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View Full Version : Follow up after not getting job approval???


mowingtowing
08-20-2007, 08:29 PM
Is it OK to follow up with a customer as to why they didnt go with your bid? IE, provide a questionare that has check boxes or options such as: other co. price, higher/same/lower, other co have/dont have insurance, other co has better/worse customer relations/appearence other co. provide more/less service or included more/less in bid, etc.
Conclude by saying that this questionare would help my company continue to provide competitive bids and services or something like that.
Anyone every done this?

topsites
08-20-2007, 08:48 PM
I would think it appropriate for an employee-based operation, more so if more than one employee could be involved in the process, but not really for a solo op, I think as a solo I just have to pick up on the clues, being that I was there and all, is why I'm saying.
And if they didn't say it at the time, maybe they don't want to, so the letter isn't helping.

Part of it has to do with my own experiences as a customer of a small operation who did that...
Sent me a letter asking those questions...
I'm like reading this letter in disbelief, it was signed by the same person I had spoken to, and I know I told at least someone point blank why I was no longer interested. Granted this company was a 2-person operation, but I'm like dude, where between the two of you are these things getting lost?

Now for something a little bigger, even 5-6 people I could see it.

cutedge
08-20-2007, 09:04 PM
I wouldn't do a questionnaire, but rather just a friendly letter stating you're happy with their interest in your company/services type of letter. It really goes along way with a customer, they will remember you. Remember, sometimes a price is just to much for some people to pay, no matter what company gives the estimate, it's not in their budget. They now know who you are and sometimes will refer you to friends and/or family. It happened to me a lot.

JimLewis
08-20-2007, 09:30 PM
First off, yes, there is nothing wrong or unprofessional about asking people for feedback and most people are more than willing to give it.

Second, I wouldn't make it a letter or a checklist. I would simply call them on the phone and discuss it. In fact, back before I was too busy, I used to do just that. The phone call would go like this;

"Hi. Mrs. Johnson? Hi. This is Jim Lewis with Lewis Landscape Services. I gave you a bid a week or two ago. I was just calling to follow up." And then I'd just shut up and let them speak.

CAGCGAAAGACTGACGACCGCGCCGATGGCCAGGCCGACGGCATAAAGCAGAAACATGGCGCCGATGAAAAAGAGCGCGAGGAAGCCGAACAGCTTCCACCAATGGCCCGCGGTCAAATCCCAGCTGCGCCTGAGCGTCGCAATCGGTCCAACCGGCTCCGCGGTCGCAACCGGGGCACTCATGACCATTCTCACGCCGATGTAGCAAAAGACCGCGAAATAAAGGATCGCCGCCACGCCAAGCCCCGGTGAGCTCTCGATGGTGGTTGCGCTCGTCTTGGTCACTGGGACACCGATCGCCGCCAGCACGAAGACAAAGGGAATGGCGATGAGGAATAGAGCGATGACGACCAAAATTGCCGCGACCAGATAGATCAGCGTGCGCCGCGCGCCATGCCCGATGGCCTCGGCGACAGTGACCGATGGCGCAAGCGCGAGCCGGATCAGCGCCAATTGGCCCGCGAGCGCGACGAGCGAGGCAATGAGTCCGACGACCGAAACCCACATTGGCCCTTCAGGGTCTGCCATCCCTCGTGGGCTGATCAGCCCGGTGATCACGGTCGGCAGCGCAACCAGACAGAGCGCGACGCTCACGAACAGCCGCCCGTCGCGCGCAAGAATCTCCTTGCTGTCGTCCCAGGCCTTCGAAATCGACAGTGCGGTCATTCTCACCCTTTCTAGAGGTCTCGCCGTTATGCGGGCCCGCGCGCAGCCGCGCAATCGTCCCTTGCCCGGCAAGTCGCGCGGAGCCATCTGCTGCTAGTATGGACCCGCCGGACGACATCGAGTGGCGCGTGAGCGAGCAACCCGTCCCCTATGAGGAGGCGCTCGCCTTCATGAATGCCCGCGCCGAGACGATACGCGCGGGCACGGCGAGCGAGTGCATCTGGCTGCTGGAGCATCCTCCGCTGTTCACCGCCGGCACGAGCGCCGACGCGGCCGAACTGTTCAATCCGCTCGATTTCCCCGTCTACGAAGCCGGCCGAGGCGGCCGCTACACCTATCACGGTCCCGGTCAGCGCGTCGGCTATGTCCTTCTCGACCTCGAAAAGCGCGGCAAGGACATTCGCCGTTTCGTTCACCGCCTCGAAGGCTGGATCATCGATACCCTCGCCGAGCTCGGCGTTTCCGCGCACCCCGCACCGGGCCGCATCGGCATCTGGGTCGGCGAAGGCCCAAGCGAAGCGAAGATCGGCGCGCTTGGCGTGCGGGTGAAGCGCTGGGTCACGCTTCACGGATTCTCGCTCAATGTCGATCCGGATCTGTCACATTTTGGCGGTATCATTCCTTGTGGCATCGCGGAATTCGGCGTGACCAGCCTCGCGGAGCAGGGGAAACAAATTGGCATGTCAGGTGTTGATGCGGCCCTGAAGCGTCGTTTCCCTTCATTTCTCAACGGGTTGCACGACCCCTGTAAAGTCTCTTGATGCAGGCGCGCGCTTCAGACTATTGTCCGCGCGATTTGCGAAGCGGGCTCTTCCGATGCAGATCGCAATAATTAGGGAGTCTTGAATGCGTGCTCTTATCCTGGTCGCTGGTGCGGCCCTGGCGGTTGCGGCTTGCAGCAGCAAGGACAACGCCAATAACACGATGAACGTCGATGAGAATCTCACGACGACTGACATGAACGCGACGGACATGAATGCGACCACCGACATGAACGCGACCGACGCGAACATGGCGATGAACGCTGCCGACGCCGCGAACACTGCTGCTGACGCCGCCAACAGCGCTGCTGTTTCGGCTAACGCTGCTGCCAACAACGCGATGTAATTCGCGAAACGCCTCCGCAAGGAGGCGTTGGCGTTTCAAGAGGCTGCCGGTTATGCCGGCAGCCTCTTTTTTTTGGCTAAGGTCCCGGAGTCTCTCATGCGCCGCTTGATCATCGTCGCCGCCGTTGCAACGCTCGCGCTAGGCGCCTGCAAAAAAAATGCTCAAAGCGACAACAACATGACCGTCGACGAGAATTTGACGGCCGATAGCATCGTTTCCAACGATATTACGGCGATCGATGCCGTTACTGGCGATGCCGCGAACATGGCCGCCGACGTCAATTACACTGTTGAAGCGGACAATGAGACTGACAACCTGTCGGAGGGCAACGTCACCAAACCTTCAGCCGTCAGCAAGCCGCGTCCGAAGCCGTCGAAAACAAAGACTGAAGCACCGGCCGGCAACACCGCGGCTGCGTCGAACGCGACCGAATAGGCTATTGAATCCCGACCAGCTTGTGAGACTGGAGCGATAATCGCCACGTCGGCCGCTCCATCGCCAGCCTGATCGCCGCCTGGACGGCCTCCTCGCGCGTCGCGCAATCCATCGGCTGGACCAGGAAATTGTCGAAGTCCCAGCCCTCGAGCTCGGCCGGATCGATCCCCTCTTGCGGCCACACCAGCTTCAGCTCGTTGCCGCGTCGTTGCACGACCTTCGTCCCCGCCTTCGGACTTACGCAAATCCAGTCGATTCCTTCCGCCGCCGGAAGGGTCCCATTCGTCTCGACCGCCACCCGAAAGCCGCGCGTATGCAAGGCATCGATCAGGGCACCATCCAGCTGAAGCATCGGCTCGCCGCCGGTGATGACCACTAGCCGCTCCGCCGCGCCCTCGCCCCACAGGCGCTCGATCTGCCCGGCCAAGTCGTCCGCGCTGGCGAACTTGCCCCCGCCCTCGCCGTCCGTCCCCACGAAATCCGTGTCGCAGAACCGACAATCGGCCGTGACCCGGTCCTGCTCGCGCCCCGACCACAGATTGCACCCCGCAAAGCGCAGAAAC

Sometimes I'd get, "Oh, yes! Thanks for calling! I've been so busy that I haven't even had time to think about it. In fact, I am glad you called because I am not sure where I put your bid. But it was around $160 per month, right? Tell you what, let's just go ahead and get started. When could you guys start?"

But most of the time I'd get a response like this, " Oh. Right. Yah, thanks for calling. We actually hired someone else."

And I'd reply with, "Hey. No problem. Listen, I know we're not the cheapest company. But we've never missed a week of service and we do great work. So if this company doesn't work out, please give us a call." Most people would reply very favorably. And when things didn't work out, I was always the first person they called.

But you could easily go a step further and ask, "Hey. Before I let you go. Do you mind telling me briefly why you ended up chosing the other company over us?"

You'll be surprised. Most people really appreciate that you are so interested and will gladly tell you why. After doing this 20 times or so, you'll probably start to see a pattern. And then you can address those issues at the time of the bid and try to prevent it from happening. For instance, if you find that your prices are always a tad higher, than you can switch your bidding to focus more on quality than price. You can end your presentations with, "Well, before I go, I should note that we're not the cheapest lawn care company around. But we show up every week like clockwork, we are licensed, bonded and insured, we pay all of our taxes, we don't use illegal workers, and we're easy to get a hold of if there's ever any challenges that come up. So keep that in mind when you're looking around."

Or if you find that people are consistently giving you feedback like, "We just decided to go with a larger, more professional company." or "We decided to hire a full-service landscaping company." then you should probably consider what changes you need to make in order to make yourself look more professional or full-service.

Anyway, great idea. When you are slow, taking time to do stuff like this can really help you learn a lot about where you are in the marketplace. It's an edge that most of your competitors won't have. Because most of them don't have time or take time to figure this kind of stuff out.

smcunningham
08-20-2007, 10:09 PM
Jim Lewis,
Great reply, good usefull imfo. Something I'll put some thought into doing myself.

fitzg2md
08-20-2007, 10:38 PM
yeah, Lewis...very well thought out reply

mowingtowing
08-21-2007, 07:50 AM
I kinda feel that a phone call puts someone on the spot. But if they just havent acted on the bid yet, then its probably ok. In my case, it was a tree that the customer really wanted down because it was leaning. I know she approved another company's offer because we were emailing about something else and she said that her husband decided to go with Company B. Maybe January would be a good time to try to put something together, not now when lawns are starting to grow again, almost time to aerate and nearly leaf season